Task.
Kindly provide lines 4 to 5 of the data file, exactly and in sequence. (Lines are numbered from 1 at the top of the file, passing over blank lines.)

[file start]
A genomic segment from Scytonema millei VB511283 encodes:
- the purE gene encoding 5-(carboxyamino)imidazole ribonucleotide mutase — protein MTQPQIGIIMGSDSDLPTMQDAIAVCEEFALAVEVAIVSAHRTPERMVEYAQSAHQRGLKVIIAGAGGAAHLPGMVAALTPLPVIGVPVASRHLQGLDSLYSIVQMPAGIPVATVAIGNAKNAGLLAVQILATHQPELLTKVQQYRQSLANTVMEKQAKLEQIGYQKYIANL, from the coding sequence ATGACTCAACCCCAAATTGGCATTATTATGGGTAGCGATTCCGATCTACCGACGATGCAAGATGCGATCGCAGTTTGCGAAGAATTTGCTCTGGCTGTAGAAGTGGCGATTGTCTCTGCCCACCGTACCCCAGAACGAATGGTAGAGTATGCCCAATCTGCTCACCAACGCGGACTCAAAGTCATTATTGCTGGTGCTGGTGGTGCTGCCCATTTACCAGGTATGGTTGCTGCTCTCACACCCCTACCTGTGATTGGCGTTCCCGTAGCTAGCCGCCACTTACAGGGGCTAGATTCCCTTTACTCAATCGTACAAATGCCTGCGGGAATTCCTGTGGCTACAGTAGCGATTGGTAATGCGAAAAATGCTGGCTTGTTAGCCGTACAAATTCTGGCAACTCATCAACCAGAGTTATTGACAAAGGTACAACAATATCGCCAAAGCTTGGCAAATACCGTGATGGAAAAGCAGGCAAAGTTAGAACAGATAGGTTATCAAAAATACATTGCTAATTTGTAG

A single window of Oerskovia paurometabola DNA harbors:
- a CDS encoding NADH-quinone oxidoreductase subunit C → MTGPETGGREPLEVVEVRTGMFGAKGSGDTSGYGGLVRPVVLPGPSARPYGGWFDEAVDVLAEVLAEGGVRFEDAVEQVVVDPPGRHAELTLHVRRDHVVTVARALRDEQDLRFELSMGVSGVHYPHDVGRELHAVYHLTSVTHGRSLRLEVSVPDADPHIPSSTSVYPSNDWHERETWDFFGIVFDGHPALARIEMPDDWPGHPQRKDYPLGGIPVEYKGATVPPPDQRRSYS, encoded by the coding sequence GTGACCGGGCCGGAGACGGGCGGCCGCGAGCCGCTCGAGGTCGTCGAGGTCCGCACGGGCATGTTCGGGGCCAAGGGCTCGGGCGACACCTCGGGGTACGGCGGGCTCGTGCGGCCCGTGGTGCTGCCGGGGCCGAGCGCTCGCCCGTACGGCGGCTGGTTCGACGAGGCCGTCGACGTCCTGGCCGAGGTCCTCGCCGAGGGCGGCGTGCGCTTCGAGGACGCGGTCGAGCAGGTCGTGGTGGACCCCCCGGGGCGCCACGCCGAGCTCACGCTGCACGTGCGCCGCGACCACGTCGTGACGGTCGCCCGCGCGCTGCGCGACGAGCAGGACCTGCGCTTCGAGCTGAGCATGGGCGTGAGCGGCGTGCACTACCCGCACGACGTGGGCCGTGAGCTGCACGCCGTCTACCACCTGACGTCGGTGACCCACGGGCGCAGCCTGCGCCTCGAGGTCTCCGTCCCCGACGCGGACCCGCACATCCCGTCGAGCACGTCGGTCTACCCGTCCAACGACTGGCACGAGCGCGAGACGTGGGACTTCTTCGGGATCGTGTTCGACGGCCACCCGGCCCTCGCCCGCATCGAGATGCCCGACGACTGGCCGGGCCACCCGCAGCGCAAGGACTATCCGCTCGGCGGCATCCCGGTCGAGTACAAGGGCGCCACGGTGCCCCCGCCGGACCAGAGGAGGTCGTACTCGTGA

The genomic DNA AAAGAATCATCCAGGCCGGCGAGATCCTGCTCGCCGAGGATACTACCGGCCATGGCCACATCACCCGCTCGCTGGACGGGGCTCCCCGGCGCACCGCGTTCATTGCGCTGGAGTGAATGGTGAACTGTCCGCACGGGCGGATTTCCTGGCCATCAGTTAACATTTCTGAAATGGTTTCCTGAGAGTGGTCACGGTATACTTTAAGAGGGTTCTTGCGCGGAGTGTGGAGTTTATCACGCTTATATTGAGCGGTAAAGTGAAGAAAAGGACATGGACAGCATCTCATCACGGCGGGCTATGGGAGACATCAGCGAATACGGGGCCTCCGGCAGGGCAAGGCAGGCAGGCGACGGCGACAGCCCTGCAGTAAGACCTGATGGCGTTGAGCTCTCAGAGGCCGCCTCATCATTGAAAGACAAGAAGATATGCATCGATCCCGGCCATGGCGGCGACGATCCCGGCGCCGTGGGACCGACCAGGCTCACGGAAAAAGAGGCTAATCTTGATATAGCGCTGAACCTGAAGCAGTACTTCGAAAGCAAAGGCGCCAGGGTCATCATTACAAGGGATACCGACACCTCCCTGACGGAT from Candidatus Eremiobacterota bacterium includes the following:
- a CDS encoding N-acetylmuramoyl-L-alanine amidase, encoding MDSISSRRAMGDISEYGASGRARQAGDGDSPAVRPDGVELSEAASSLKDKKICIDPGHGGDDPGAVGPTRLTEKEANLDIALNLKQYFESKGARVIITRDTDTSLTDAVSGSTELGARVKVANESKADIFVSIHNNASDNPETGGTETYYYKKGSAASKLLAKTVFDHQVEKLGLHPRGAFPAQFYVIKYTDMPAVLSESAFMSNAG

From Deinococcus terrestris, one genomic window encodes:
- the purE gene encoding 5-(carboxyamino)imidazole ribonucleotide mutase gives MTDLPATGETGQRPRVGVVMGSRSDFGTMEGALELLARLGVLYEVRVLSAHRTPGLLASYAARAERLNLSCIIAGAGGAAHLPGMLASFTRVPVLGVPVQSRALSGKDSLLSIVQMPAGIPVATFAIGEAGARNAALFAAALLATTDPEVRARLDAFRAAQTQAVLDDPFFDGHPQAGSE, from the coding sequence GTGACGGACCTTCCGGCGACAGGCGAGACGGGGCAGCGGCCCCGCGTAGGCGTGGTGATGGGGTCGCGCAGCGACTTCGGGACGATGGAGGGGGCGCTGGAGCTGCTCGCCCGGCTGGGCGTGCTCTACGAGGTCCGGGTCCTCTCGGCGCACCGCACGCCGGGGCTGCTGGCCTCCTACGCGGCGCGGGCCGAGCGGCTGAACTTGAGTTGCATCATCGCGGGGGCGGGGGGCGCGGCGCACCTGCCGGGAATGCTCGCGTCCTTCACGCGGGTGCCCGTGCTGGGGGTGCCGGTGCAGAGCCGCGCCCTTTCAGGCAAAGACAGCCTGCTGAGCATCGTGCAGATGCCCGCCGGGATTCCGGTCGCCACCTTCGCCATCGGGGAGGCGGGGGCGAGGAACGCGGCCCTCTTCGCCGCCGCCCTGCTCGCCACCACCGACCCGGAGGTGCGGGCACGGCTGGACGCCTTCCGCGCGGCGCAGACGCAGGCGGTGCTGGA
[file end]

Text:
- a CDS encoding NADH-quinone oxidoreductase subunit C → MTGPETGGREPLEVVEVRTGMFGAKGSGDTSGYGGLVRPVVLPGPSARPYGGWFDEAVDVLAEVLAEGGVRFEDAVEQVVVDPPGRHAELTLHVRRDHVVTVARALRDEQDLRFELSMGVSGVHYPHDVGRELHAVYHLTSVTHGRSLRLEVSVPDADPHIPSSTSVYPSNDWHERETWDFFGIVFDGHPALARIEMPDDWPGHPQRKDYPLGGIPVEYKGATVPPPDQRRSYS, encoded by the coding sequence GTGACCGGGCCGGAGACGGGCGGCCGCGAGCCGCTCGAGGTCGTCGAGGTCCGCACGGGCATGTTCGGGGCCAAGGGCTCGGGCGACACCTCGGGGTACGGCGGGCTCGTGCGGCCCGTGGTGCTGCCGGGGCCGAGCGCTCGCCCGTACGGCGGCTGGTTCGACGAGGCCGTCGACGTCCTGGCCGAGGTCCTCGCCGAGGGCGGCGTGCGCTTCGAGGACGCGGTCGAGCAGGTCGTGGTGGACCCCCCGGGGCGCCACGCCGAGCTCACGCTGCACGTGCGCCGCGACCACGTCGTGACGGTCGCCCGCGCGCTGCGCGACGAGCAGGACCTGCGCTTCGAGCTGAGCATGGGCGTGAGCGGCGTGCACTACCCGCACGACGTGGGCCGTGAGCTGCACGCCGTCTACCACCTGACGTCGGTGACCCACGGGCGCAGCCTGCGCCTCGAGGTCTCCGTCCCCGACGCGGACCCGCACATCCCGTCGAGCACGTCGGTCTACCCGTCCAACGACTGGCACGAGCGCGAGACGTGGGACTTCTTCGGGATCGTGTTCGACGGCCACCCGGCCCTCGCCCGCATCGAGATGCCCGACGACTGGCCGGGCCACCCGCAGCGCAAGGACTATCCGCTCGGCGGCATCCCGGTCGAGTACAAGGGCGCCACGGTGCCCCCGCCGGACCAGAGGAGGTCGTACTCGTGA

The genomic DNA AAAGAATCATCCAGGCCGGCGAGATCCTGCTCGCCGAGGATACTACCGGCCATGGCCACATCACCCGCTCGCTGGACGGGGCTCCCCGGCGCACCGCGTTCATTGCGCTGGAGTGAATGGTGAACTGTCCGCACGGGCGGATTTCCTGGCCATCAGTTAACATTTCTGAAATGGTTTCCTGAGAGTGGTCACGGTATACTTTAAGAGGGTTCTTGCGCGGAGTGTGGAGTTTATCACGCTTATATTGAGCGGTAAAGTGAAGAAAAGGACATGGACAGCATCTCATCACGGCGGGCTATGGGAGACATCAGCGAATACGGGGCCTCCGGCAGGGCAAGGCAGGCAGGCGACGGCGACAGCCCTGCAGTAAGACCTGATGGCGTTGAGCTCTCAGAGGCCGCCTCATCATTGAAAGACAAGAAGATATGCATCGATCCCGGCCATGGCGGCGACGATCCCGGCGCCGTGGGACCGACCAGGCTCACGGAAAAAGAGGCTAATCTTGATATAGCGCTGAACCTGAAGCAGTACTTCGAAAGCAAAGGCGCCAGGGTCATCATTACAAGGGATACCGACACCTCCCTGACGGAT from Candidatus Eremiobacterota bacterium includes the following: